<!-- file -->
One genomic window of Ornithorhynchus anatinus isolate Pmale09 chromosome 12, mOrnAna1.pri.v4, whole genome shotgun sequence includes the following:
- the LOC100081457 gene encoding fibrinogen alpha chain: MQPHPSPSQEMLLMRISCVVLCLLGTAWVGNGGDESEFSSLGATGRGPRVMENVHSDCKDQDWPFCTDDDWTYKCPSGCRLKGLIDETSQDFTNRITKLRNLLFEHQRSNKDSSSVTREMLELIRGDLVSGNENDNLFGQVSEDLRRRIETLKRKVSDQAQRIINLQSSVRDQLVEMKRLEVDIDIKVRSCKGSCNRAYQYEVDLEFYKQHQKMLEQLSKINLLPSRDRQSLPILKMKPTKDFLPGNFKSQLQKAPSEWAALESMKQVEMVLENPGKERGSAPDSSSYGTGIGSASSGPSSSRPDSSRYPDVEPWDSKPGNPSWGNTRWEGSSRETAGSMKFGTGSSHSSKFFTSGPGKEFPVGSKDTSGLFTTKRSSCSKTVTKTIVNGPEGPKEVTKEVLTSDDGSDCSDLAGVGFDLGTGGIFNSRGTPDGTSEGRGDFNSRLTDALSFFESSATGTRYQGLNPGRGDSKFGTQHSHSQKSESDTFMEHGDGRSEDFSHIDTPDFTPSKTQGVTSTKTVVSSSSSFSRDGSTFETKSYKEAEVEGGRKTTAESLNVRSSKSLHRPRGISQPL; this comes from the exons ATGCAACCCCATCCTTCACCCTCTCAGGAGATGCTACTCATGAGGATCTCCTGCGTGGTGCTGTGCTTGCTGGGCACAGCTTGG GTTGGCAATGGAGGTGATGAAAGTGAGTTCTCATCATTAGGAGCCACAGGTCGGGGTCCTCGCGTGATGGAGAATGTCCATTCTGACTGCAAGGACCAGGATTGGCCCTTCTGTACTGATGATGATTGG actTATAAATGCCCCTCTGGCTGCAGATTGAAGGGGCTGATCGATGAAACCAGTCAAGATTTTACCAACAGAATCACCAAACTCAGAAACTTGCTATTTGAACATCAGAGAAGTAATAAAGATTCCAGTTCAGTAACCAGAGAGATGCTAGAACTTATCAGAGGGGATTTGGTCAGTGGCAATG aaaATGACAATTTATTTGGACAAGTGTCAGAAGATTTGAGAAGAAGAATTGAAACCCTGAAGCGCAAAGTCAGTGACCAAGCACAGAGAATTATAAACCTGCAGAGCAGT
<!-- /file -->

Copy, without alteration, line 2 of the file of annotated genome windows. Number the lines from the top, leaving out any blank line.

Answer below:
- the LOC100081457 gene encoding fibrinogen alpha chain: MQPHPSPSQEMLLMRISCVVLCLLGTAWVGNGGDESEFSSLGATGRGPRVMENVHSDCKDQDWPFCTDDDWTYKCPSGCRLKGLIDETSQDFTNRITKLRNLLFEHQRSNKDSSSVTREMLELIRGDLVSGNENDNLFGQVSEDLRRRIETLKRKVSDQAQRIINLQSSVRDQLVEMKRLEVDIDIKVRSCKGSCNRAYQYEVDLEFYKQHQKMLEQLSKINLLPSRDRQSLPILKMKPTKDFLPGNFKSQLQKAPSEWAALESMKQVEMVLENPGKERGSAPDSSSYGTGIGSASSGPSSSRPDSSRYPDVEPWDSKPGNPSWGNTRWEGSSRETAGSMKFGTGSSHSSKFFTSGPGKEFPVGSKDTSGLFTTKRSSCSKTVTKTIVNGPEGPKEVTKEVLTSDDGSDCSDLAGVGFDLGTGGIFNSRGTPDGTSEGRGDFNSRLTDALSFFESSATGTRYQGLNPGRGDSKFGTQHSHSQKSESDTFMEHGDGRSEDFSHIDTPDFTPSKTQGVTSTKTVVSSSSSFSRDGSTFETKSYKEAEVEGGRKTTAESLNVRSSKSLHRPRGISQPL; this comes from the exons ATGCAACCCCATCCTTCACCCTCTCAGGAGATGCTACTCATGAGGATCTCCTGCGTGGTGCTGTGCTTGCTGGGCACAGCTTGG GTTGGCAATGGAGGTGATGAAAGTGAGTTCTCATCATTAGGAGCCACAGGTCGGGGTCCTCGCGTGATGGAGAATGTCCATTCTGACTGCAAGGACCAGGATTGGCCCTTCTGTACTGATGATGATTGG actTATAAATGCCCCTCTGGCTGCAGATTGAAGGGGCTGATCGATGAAACCAGTCAAGATTTTACCAACAGAATCACCAAACTCAGAAACTTGCTATTTGAACATCAGAGAAGTAATAAAGATTCCAGTTCAGTAACCAGAGAGATGCTAGAACTTATCAGAGGGGATTTGGTCAGTGGCAATG aaaATGACAATTTATTTGGACAAGTGTCAGAAGATTTGAGAAGAAGAATTGAAACCCTGAAGCGCAAAGTCAGTGACCAAGCACAGAGAATTATAAACCTGCAGAGCAGT